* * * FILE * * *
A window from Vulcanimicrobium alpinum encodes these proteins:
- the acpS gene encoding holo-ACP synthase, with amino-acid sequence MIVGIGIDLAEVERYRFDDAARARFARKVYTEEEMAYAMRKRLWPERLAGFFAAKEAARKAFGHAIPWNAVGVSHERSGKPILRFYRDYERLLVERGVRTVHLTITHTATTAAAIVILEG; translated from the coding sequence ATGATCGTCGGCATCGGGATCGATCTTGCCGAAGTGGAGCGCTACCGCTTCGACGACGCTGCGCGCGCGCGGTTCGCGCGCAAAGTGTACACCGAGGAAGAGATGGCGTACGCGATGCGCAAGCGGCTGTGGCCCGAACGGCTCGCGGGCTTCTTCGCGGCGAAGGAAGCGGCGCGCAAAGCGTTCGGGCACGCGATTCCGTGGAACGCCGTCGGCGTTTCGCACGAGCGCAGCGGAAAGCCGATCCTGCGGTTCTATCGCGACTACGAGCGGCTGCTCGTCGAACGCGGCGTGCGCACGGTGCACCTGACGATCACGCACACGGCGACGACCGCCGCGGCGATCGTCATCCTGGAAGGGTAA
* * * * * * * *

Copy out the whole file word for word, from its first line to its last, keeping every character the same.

A window from Vulcanimicrobium alpinum encodes these proteins:
- the acpS gene encoding holo-ACP synthase, with amino-acid sequence MIVGIGIDLAEVERYRFDDAARARFARKVYTEEEMAYAMRKRLWPERLAGFFAAKEAARKAFGHAIPWNAVGVSHERSGKPILRFYRDYERLLVERGVRTVHLTITHTATTAAAIVILEG; translated from the coding sequence ATGATCGTCGGCATCGGGATCGATCTTGCCGAAGTGGAGCGCTACCGCTTCGACGACGCTGCGCGCGCGCGGTTCGCGCGCAAAGTGTACACCGAGGAAGAGATGGCGTACGCGATGCGCAAGCGGCTGTGGCCCGAACGGCTCGCGGGCTTCTTCGCGGCGAAGGAAGCGGCGCGCAAAGCGTTCGGGCACGCGATTCCGTGGAACGCCGTCGGCGTTTCGCACGAGCGCAGCGGAAAGCCGATCCTGCGGTTCTATCGCGACTACGAGCGGCTGCTCGTCGAACGCGGCGTGCGCACGGTGCACCTGACGATCACGCACACGGCGACGACCGCCGCGGCGATCGTCATCCTGGAAGGGTAA